Cloud adoption comes from above

October 27, 2014

As cloud computing becomes more ubiquitous, everyone throughout enterprise is growing cognizant of the fact that cloud adoption will be necessary sooner rather than later. The benefits to the realms of employee productivity, big data analysis, application development and other vital business and IT functions cannot be understated. 

It might be tempting to think that the adoption of cloud computing would be driven by the employees. They are, after all, the boots on the ground and well-attuned to the trends and possibilities that a new technology brings. Management, on the other hand, is often seen as risk averse – afraid to jump into the unknown and shift operations into a totally new environment.

Management leading the way to the cloud
It turns out, however, that this stereotype is untrue when it comes to enterprises moving to the cloud. A recent survey showed that in a significant number of cases, management is what is driving the push into the world of cloud computing.

According to an Avere survey conducted at the Amazon Web Services Summit in July, 26 percent of attendees reported that top-level management in their companies was the key driver when it comes to cloud enablement, strategy and decision making. 41 percent of attendees said their business planned on migrating their on-premises IT infrastructure to a cloud-based provider.

Top-level management can provide strategic insight
While IT employees may have the benefit of being in the trenches when it comes to working with the technology, management has the high-level strategic view when it comes to the direction of the business of the whole. Considering that the IT infrastructure affects the entire business, management's holistic view is essential when deciding on how cloud solutions will be implemented for the benefit of every functional business area.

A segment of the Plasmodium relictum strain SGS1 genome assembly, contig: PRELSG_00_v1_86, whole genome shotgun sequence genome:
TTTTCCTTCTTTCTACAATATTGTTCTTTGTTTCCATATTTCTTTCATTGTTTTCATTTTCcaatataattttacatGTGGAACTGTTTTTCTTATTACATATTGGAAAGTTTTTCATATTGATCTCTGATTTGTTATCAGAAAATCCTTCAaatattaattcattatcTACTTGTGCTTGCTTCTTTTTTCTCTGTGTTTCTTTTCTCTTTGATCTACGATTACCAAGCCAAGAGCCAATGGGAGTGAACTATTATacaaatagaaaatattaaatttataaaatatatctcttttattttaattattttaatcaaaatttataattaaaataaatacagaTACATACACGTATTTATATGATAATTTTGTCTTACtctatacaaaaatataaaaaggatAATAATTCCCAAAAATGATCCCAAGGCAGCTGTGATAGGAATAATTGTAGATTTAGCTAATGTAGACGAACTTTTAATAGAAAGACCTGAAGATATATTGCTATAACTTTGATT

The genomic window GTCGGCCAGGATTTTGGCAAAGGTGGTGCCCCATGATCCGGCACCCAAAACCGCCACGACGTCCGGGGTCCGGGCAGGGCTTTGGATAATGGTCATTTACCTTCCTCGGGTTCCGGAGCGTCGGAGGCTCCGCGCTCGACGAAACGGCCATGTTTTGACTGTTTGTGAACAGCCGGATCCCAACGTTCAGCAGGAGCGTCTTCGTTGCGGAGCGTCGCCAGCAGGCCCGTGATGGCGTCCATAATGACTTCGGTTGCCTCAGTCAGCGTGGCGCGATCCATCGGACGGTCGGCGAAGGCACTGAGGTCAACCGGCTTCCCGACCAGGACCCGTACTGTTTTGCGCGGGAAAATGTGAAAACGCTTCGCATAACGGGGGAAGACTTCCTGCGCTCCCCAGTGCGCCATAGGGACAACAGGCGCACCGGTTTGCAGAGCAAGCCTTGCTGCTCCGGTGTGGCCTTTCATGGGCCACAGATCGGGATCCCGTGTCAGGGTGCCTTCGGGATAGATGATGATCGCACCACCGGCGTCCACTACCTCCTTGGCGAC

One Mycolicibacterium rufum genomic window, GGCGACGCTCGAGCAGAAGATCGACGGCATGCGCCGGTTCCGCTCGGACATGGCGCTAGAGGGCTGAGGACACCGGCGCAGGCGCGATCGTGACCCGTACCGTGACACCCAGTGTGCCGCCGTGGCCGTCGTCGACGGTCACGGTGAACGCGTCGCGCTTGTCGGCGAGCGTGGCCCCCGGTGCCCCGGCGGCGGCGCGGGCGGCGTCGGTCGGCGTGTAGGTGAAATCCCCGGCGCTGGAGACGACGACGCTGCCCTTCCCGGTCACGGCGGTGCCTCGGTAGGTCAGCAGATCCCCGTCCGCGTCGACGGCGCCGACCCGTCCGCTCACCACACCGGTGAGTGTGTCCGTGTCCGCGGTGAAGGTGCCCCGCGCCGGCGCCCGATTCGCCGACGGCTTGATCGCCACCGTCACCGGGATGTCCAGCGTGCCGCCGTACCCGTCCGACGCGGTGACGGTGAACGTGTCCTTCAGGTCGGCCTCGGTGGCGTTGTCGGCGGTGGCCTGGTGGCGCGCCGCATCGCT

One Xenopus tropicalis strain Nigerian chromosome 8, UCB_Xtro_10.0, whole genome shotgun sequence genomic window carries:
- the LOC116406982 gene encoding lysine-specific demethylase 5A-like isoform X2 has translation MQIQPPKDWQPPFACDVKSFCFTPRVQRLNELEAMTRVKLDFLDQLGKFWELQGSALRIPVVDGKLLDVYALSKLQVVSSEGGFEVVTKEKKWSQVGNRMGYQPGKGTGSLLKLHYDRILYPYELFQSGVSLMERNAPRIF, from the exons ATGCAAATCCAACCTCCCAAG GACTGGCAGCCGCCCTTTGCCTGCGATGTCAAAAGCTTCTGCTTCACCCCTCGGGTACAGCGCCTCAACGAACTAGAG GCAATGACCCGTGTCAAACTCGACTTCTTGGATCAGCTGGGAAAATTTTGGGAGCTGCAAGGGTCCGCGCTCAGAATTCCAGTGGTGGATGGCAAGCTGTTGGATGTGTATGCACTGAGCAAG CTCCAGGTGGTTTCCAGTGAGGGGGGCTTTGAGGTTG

Managers are well aware of the boon in productivity and agility that cloud services bring and they have the business acumen to know how it will fit within an enterprise. They have the top-down awareness that allows them to ask the right questions – ones that may evade the more focused employees who are only required to understand their own specific area.

As InformationWeek noted, management can and should ask questions like who are the end users? What is the strategy for expanding capacity? What are the security concerns? What are the financial benefits and costs?

By having an executive team that can bring this kind of insight, enterprises can ensure their cloud strategy is aligned with that of the overall business.